After I first published this essay in September 2014, I read Paul Boyer's , which surveyed the reactions of Americans to dropping atom bombs on Japan. I read it in relation to my studies regarding the , but what struck me was how similar the reactions to the bombs were to how people view FE today. The primary difference, of course, is that everybody acknowledges that nuclear bombs exist and have been used, while almost nobody acknowledges today that FE technology exists, through , , or . Another obvious difference is that the first use of atomic energy was vaporizing a couple of cities. While the initial American reaction was celebratory and euphoric, it quickly became evident that the USA would not hold a monopoly on nuclear weapons forever, and fears of nuclear attack became part of the fabric of American consciousness, and by 1946, nearly half of Americans were amenable to the idea of a world government that could prevent a nuclear holocaust.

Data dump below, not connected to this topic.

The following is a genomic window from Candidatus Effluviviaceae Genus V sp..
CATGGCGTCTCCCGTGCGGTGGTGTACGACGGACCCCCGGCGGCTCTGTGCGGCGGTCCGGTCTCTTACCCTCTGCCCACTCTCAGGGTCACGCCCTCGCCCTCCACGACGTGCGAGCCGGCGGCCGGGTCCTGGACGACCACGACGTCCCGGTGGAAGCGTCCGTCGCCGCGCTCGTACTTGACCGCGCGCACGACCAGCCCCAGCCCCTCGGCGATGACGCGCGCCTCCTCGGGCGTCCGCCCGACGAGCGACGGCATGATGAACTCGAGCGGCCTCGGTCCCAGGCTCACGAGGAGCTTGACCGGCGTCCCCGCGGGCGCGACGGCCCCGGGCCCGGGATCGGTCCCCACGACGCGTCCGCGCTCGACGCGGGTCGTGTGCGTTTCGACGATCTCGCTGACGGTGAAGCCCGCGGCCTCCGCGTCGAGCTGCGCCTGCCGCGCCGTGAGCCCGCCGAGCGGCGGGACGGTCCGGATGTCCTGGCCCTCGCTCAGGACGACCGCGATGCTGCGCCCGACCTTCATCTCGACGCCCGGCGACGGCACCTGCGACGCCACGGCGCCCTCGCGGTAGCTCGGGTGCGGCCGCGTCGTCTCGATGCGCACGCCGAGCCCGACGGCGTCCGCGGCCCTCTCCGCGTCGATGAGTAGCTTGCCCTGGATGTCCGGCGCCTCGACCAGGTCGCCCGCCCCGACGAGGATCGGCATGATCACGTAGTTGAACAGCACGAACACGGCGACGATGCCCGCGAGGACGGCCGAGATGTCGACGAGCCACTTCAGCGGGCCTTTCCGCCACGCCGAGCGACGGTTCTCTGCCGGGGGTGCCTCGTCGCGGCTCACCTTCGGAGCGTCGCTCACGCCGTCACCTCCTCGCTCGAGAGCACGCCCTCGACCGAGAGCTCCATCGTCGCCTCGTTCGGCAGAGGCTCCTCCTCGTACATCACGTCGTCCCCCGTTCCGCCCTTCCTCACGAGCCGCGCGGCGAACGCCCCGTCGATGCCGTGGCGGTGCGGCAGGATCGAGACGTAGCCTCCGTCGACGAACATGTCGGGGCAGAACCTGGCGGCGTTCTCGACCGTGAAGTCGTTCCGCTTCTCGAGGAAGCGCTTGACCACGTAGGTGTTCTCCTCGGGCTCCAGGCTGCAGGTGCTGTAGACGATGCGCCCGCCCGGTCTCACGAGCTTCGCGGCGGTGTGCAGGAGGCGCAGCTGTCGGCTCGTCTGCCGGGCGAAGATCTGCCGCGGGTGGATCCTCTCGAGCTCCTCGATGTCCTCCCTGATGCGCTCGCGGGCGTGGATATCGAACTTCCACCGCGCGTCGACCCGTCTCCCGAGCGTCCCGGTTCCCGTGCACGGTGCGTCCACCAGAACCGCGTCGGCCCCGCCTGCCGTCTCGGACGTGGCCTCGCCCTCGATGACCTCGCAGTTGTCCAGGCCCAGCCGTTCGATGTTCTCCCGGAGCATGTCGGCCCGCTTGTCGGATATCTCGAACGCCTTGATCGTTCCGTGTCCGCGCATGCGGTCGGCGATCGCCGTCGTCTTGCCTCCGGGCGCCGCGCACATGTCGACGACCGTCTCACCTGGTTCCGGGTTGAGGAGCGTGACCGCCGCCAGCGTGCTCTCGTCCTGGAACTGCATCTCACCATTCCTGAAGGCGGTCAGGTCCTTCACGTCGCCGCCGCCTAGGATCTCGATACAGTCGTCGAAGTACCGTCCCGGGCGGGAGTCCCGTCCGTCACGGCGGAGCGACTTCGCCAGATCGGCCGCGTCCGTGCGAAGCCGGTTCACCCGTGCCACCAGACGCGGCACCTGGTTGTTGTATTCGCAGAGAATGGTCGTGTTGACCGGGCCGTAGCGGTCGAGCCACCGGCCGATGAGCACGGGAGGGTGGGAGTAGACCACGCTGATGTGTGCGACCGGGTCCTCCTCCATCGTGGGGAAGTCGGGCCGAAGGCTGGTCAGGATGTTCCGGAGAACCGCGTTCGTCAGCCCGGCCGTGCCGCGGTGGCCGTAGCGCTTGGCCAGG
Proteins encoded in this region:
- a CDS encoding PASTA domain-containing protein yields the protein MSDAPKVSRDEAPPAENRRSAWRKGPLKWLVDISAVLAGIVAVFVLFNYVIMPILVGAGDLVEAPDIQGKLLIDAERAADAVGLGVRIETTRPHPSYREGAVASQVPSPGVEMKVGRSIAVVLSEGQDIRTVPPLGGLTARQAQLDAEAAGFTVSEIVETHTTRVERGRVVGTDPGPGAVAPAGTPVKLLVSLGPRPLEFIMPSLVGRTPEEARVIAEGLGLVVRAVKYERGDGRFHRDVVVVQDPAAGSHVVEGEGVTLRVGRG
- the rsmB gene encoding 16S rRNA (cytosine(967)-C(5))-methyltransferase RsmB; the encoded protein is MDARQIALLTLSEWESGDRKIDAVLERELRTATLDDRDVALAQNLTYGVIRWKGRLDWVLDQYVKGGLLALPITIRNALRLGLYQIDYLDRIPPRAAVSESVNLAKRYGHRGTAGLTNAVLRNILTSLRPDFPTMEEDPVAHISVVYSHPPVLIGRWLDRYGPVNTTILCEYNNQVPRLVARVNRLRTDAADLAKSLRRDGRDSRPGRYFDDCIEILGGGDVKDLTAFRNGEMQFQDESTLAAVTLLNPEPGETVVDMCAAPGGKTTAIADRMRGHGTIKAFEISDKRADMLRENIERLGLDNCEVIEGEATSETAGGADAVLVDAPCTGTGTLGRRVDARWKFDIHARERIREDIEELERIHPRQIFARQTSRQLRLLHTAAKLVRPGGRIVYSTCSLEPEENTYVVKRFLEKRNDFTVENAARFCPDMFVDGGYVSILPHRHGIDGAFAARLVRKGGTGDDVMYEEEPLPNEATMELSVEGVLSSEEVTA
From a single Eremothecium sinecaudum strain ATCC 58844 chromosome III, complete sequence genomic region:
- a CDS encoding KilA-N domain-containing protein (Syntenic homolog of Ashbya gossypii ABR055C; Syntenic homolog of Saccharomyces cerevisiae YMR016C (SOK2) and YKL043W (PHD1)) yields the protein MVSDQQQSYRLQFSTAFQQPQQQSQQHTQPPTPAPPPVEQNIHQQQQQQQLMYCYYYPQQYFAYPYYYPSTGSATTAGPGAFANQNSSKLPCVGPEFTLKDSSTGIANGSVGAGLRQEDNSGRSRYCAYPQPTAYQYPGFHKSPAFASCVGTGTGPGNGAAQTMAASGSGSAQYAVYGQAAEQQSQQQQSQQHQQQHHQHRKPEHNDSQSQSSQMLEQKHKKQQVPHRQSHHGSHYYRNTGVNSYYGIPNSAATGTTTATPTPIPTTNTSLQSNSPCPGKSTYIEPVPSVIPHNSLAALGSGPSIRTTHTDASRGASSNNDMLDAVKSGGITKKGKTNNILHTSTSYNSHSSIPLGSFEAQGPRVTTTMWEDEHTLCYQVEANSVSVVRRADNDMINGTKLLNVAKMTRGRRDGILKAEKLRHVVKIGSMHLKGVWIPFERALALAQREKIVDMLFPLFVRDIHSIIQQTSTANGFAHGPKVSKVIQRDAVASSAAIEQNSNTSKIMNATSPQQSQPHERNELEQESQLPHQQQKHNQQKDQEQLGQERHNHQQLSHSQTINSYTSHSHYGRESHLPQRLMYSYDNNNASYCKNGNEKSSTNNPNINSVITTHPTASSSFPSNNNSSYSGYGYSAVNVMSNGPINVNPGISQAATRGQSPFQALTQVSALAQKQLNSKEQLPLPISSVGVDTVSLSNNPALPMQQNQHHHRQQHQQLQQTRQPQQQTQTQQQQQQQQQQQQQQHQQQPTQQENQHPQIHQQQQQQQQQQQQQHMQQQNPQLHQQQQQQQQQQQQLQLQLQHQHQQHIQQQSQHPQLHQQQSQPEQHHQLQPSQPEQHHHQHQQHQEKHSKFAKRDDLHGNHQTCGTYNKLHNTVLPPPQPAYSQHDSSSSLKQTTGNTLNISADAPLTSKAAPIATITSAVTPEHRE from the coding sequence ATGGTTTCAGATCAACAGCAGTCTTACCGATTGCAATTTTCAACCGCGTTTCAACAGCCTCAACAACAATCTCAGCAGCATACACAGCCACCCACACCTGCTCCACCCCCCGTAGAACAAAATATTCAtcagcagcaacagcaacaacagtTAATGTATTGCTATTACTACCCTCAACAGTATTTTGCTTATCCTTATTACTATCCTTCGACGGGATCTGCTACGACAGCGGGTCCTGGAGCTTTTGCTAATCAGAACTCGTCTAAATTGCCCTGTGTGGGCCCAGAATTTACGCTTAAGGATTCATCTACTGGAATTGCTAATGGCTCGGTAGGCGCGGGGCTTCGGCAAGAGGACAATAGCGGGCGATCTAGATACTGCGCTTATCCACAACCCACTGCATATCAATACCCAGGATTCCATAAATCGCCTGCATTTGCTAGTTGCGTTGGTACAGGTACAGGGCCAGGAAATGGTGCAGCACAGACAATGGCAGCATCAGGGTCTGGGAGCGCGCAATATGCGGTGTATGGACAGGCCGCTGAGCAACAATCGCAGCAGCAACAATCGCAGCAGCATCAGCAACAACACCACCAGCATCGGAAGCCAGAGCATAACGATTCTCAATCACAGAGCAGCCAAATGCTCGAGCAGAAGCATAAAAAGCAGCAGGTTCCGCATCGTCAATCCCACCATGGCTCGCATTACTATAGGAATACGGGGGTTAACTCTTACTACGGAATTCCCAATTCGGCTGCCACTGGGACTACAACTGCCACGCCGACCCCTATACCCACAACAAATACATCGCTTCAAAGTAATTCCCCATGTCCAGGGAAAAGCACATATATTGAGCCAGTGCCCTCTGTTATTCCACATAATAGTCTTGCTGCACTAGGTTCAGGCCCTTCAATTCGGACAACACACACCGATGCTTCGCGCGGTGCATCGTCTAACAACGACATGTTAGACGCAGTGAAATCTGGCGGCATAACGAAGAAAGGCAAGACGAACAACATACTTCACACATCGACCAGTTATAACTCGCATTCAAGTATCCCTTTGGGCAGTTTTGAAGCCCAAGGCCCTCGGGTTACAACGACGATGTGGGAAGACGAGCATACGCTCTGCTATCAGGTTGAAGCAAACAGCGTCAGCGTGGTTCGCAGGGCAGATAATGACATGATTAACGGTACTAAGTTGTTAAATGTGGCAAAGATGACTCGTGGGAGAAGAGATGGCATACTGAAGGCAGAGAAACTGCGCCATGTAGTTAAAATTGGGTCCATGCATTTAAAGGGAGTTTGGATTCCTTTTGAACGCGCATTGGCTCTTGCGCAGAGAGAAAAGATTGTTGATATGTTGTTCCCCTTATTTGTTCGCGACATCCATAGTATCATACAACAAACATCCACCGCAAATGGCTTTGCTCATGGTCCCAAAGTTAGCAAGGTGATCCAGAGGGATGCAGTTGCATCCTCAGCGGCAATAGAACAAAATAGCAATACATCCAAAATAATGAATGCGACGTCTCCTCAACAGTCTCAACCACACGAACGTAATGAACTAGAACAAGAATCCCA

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For this essay’s purposes, the most important ecological understanding is that the Sun provides all of earthly life’s energy, either (all except nuclear-powered electric lights driving photosynthesis in greenhouses, as that energy came from dead stars). Today’s hydrocarbon energy that powers our industrial world comes from captured sunlight. Exciting electrons with photon energy, then stripping off electrons and protons and using their electric potential to power biochemical reactions, is what makes Earth’s ecosystems possible. Too little energy, and reactions will not happen (such as ice ages, enzyme poisoning, the darkness of night, food shortages, and lack of key nutrients that support biological reactions), and too much (such as , ionizing radiation, temperatures too high for enzyme activity), and life is damaged or destroyed. The journey of life on Earth has primarily been about adapting to varying energy conditions and finding levels where life can survive. For the many hypotheses about those ancient events and what really happened, the answers are always primarily in energy terms, such as how it was obtained, how it was preserved, and how it was used. For life scientists, that is always the framework, and they devote themselves to discovering how the energy game was played.